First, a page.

Crystal Freeman got a notice that the taxable value of her Grant Park home jumped from $438,700 to $532,900. She complained that other, larger houses on her street are valued at less.
“I simply do not understand that,” Freeman said. “I can’t understand why mine went up $100,000. If I were to sell, I couldn’t get this. It’s going to force me out of my home.”
Source: 5/8/2008 AJC article “Fulton property owners face city, county tax hike”
There is no other way to say it.
This is a backdoor tax increase.
It happens every year across the state. The local board of tax assesors goes out and appraises your property, then a few weeks later you get a notice in the mail saying that your property is worth a lot more than you’d be able to sell it for on the open market. Then, to make matters worse, when you ask your county commissioner or city council member (sometimes both) why your taxes have gone up, they give you the extremely misleading answer that “I haven’t voted to increase the millage rate. Your taxes have remained the same.”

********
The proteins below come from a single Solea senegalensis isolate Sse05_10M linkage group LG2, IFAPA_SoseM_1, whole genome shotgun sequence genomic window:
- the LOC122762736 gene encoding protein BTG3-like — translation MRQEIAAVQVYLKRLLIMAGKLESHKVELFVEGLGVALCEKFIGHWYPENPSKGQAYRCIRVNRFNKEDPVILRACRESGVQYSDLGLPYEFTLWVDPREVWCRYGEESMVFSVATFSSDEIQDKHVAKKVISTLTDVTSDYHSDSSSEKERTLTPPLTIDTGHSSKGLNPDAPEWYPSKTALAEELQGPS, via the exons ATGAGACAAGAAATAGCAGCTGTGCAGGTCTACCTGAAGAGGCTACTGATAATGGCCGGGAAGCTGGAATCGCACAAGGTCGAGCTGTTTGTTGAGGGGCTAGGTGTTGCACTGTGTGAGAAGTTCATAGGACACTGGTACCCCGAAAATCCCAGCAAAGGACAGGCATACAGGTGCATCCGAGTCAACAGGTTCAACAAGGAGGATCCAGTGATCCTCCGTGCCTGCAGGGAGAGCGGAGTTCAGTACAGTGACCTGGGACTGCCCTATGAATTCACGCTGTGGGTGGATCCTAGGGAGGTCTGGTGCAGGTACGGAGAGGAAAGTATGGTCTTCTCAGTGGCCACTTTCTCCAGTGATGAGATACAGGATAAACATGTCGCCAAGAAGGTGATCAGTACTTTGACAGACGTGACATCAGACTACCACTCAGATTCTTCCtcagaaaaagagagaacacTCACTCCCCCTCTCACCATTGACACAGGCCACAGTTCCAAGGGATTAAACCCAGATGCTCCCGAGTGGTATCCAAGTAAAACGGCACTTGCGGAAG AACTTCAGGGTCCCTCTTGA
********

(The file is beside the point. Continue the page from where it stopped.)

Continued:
Um…excuse me, but no they haven’t. Last year, I paid $800 in property taxes. This year, I’m paying $1,100 in taxes…oh yeah, my taxes have gone up.
This year, in the Georgia General Assembly, a bipartisan group of Democrats and Republicans introduced a constitutional amendment —House Resolution 1170— that would have effectively ended these backdoor tax increases by freezing the value of a person’s property at 2002 levels. Unfortunately, the proposed amendment never made it out of committee despite the fact that House Speaker Pro Tempore Mark Burkhalter (R – Alpharetta) had favorable words for the measure saying, “If local officials want to raise taxes, they should have to do it openly and honestly.”
Well, I think H.R.1170 should be introduced again in the 2009 legislative session and each year after that until we put an end to this annual ritual of the government raising our property taxes without actually raising our millage rates.